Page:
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Audition tips
Participating in a show at Phoenix Ensemble is rewarding and great fun. As we are a community-based theatre company, we encourage anyone who has a passion for live theatre to audition for our shows.

Unfortunately, many people are intimidated by the audition process. To help overcome this, we have developed some helpful hints you can use when preparing for an audition.
The key concept in the audition process is to be prepared.

Before the audition day
  1. Audition notices for Phoenix Ensemble can be found on this website or on the stage diary website www.stagediary.com
  2. Once you have decided to audition, contact the Director to arrange an audition time.
  3. It is a good idea to ask any initial questions (such as rehearsal days and performance dates) at this stage so you can ensure you are available for the production.
  4. Directors will be able to tell you what they will be expecting on the day (e.g. whether a song needs to be prepared, whether you will have a “cold reading” or whether you will need to do some choreography).
  5. You should also check if there are any other additional requirements for the audition so you can adequately prepare for this.
  6. Once the audition time is set it is vital that you get to know the show well enough so that you can prepare for the character you wish to go for. If it is a show that has never been performed before- you may be able to find this information out when discussing your audition time with the director.
  7. Choosing an appropriate song can show the director exactly what you can do. It is often better to choose a song you are comfortable with than to choose a hard song that you may struggle with once nerves set in. Phoenix directors generally will want you to perform a song from the show, for the character you wish to audition for. Directors spend months, even years developing their vision and ideas for a show. If auditionees arrive with nothing prepared, the director may feel that you really aren’t interested in participating in the show. Do not turn up to a musical audition without a song prepared.
  8. Once you have chosen a song for the audition, it is important to consider your accompaniment. A musician will be available, however if you are singing a song that isn’t in the show, you will be asking someone to sight read music. In many cases this could be difficult for you to perform at your best when you are singing an unknown song with someone you haven’t worked with before.

The day of the audition
  1. Wear neat, comfortable clothing and appropriate shoes. There is nothing worse than trying to hold dance auditions with people who are not dressed appropriately.
  2. Arrive at least 20 minutes early so you can prepare for your audition.
  3. Locate a Phoenix Ensemble representative so they can assist you with the necessary forms that need filling out. For large musicals where numerous people are auditioning, it is helpful to have a small photo you can leave with your audition paperwork.
  4. Make sure you bring water and a book with you in case auditions are running behind or you are asked to stay back.
  5. Directors are watching you from the moment your name is called.
  6. Set up the audition space how you feel most comfortable. If there is a prop or furniture in the way, ask if you can move it instead of trying to work around it.
  7. Remember to smile and enjoy yourself!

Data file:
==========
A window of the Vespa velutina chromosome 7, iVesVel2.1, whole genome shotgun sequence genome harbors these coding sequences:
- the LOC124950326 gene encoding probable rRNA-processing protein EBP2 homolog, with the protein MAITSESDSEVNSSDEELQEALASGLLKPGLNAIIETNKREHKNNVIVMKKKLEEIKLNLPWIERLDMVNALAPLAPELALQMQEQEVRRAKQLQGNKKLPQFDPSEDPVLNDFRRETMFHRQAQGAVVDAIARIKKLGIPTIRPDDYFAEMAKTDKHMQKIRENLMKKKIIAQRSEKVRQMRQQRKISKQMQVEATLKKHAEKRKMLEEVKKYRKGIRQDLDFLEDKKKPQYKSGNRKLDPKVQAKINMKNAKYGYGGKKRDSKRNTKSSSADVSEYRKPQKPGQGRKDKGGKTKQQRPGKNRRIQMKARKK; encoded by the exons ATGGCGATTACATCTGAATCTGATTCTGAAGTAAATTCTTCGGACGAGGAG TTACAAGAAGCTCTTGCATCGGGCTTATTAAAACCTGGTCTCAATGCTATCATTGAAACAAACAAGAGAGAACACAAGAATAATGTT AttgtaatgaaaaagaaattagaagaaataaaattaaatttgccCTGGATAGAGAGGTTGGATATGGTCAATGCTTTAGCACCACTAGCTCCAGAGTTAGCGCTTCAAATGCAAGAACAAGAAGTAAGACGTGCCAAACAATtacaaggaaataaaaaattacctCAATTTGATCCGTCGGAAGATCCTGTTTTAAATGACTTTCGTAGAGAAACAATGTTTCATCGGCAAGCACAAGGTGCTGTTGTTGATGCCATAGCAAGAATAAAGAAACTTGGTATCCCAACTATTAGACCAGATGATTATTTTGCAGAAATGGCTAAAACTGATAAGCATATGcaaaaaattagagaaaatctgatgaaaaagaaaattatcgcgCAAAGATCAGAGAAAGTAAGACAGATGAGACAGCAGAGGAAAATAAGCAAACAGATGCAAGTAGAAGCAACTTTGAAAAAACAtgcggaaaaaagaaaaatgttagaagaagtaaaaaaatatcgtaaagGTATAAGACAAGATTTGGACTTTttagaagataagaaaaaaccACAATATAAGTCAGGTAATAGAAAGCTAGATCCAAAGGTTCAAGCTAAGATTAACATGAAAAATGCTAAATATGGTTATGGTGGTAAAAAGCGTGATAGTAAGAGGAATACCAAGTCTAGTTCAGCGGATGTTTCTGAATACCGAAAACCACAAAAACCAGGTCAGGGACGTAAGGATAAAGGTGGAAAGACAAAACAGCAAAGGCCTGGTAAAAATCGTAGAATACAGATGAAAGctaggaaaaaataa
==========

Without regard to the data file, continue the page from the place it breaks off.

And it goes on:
8. You should discuss any special needs or features for the song you are performing with the accompanist – remember it is you who is auditioning for the part not them. Therefore if they make mistakes or it doesn’t seem like what you had rehearsed- keep going. Directors will be watching how you deal with this situation.
  9. When performing your song, it may help to look over the top of the audition panels heads so you are not intimidated by their eye contact on you.
  10. If you happen to see them talking amongst themselves- it is not always a bad thing! They may be discussing your performance and contemplating your suitability for a certain character.
  11. When preparing for a cold read, skim over the piece to get a feel for the section you are about to be reading. Cold reads are often difficult but you need to remember that everyone else auditioning has to follow the same process.
  12. When auditioning for a musical, generally you will be asked to learn a small section of choreography so the choreographer and director can see how well you cope with movement and/or dance. Don't panic - just do your best! The production crew are looking to see who performs with enthusiasm and confidence.
  13. Be careful not to let nerves interfere with your performance. Even the director understands that the audition process is nerve racking. Try and use your nerves positively to bring an edge and element of excitement to your performance.
  14. Be honest. If you only want one particular role and have no intention of staying in the cast if you do not get this, tell the director. Otherwise the Director may cast you in another role only to find out you are not interested. This can have disastrous consequences when casting for a show.
After your audition
  1. Following your audition, the Director may ask you to come for a call back. This may be because they are unable to decide on a number of characters or because they would like to see who they have chosen and make sure that they are happy with their decision.
  2. The director may or may not announce the cast at this stage. If they do not, the director will give you a guide as to when they will be contacting you.
  3. If you are unsuccessful it is important you do not take this personally. The wonderful thing about Phoenix is that there are many opportunities available.
  4. Remember each audition is a learning process so seek feedback so you can learn for your next audition.
 

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